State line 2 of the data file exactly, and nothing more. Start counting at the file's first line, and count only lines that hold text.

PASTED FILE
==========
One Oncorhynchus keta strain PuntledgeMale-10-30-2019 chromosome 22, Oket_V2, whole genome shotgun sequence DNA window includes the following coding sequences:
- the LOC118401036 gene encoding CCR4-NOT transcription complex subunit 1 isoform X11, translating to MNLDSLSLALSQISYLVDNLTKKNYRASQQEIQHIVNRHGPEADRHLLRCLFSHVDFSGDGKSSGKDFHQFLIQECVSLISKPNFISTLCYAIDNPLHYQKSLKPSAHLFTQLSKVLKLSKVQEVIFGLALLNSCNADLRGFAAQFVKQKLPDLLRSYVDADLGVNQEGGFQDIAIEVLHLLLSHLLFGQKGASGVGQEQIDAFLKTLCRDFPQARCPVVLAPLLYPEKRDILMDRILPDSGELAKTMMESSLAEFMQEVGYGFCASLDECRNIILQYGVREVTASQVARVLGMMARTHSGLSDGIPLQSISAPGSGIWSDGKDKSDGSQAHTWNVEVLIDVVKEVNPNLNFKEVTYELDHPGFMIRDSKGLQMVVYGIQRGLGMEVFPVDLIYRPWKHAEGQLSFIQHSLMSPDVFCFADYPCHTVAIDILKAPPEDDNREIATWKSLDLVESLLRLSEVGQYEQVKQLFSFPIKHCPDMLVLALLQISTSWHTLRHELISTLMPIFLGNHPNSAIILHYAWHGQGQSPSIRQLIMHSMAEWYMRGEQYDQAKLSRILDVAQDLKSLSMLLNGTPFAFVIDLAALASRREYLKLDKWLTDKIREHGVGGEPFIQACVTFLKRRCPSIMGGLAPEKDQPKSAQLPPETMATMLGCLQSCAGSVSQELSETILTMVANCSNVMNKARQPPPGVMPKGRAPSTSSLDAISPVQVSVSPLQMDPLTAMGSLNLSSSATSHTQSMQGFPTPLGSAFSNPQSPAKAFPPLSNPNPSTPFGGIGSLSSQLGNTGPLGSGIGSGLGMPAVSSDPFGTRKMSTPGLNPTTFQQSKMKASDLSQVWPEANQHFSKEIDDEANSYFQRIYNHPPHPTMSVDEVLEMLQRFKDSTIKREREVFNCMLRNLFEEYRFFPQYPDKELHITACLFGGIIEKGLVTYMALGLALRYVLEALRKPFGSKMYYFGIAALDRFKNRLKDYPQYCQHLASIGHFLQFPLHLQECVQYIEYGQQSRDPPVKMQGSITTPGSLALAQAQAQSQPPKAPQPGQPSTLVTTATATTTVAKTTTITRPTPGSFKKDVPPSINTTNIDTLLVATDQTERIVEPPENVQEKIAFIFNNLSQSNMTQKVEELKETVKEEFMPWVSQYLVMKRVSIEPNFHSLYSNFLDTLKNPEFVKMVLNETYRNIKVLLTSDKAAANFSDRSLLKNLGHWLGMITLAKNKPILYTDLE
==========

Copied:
- the LOC118401036 gene encoding CCR4-NOT transcription complex subunit 1 isoform X11, translating to MNLDSLSLALSQISYLVDNLTKKNYRASQQEIQHIVNRHGPEADRHLLRCLFSHVDFSGDGKSSGKDFHQFLIQECVSLISKPNFISTLCYAIDNPLHYQKSLKPSAHLFTQLSKVLKLSKVQEVIFGLALLNSCNADLRGFAAQFVKQKLPDLLRSYVDADLGVNQEGGFQDIAIEVLHLLLSHLLFGQKGASGVGQEQIDAFLKTLCRDFPQARCPVVLAPLLYPEKRDILMDRILPDSGELAKTMMESSLAEFMQEVGYGFCASLDECRNIILQYGVREVTASQVARVLGMMARTHSGLSDGIPLQSISAPGSGIWSDGKDKSDGSQAHTWNVEVLIDVVKEVNPNLNFKEVTYELDHPGFMIRDSKGLQMVVYGIQRGLGMEVFPVDLIYRPWKHAEGQLSFIQHSLMSPDVFCFADYPCHTVAIDILKAPPEDDNREIATWKSLDLVESLLRLSEVGQYEQVKQLFSFPIKHCPDMLVLALLQISTSWHTLRHELISTLMPIFLGNHPNSAIILHYAWHGQGQSPSIRQLIMHSMAEWYMRGEQYDQAKLSRILDVAQDLKSLSMLLNGTPFAFVIDLAALASRREYLKLDKWLTDKIREHGVGGEPFIQACVTFLKRRCPSIMGGLAPEKDQPKSAQLPPETMATMLGCLQSCAGSVSQELSETILTMVANCSNVMNKARQPPPGVMPKGRAPSTSSLDAISPVQVSVSPLQMDPLTAMGSLNLSSSATSHTQSMQGFPTPLGSAFSNPQSPAKAFPPLSNPNPSTPFGGIGSLSSQLGNTGPLGSGIGSGLGMPAVSSDPFGTRKMSTPGLNPTTFQQSKMKASDLSQVWPEANQHFSKEIDDEANSYFQRIYNHPPHPTMSVDEVLEMLQRFKDSTIKREREVFNCMLRNLFEEYRFFPQYPDKELHITACLFGGIIEKGLVTYMALGLALRYVLEALRKPFGSKMYYFGIAALDRFKNRLKDYPQYCQHLASIGHFLQFPLHLQECVQYIEYGQQSRDPPVKMQGSITTPGSLALAQAQAQSQPPKAPQPGQPSTLVTTATATTTVAKTTTITRPTPGSFKKDVPPSINTTNIDTLLVATDQTERIVEPPENVQEKIAFIFNNLSQSNMTQKVEELKETVKEEFMPWVSQYLVMKRVSIEPNFHSLYSNFLDTLKNPEFVKMVLNETYRNIKVLLTSDKAAANFSDRSLLKNLGHWLGMITLAKNKPILYTDLE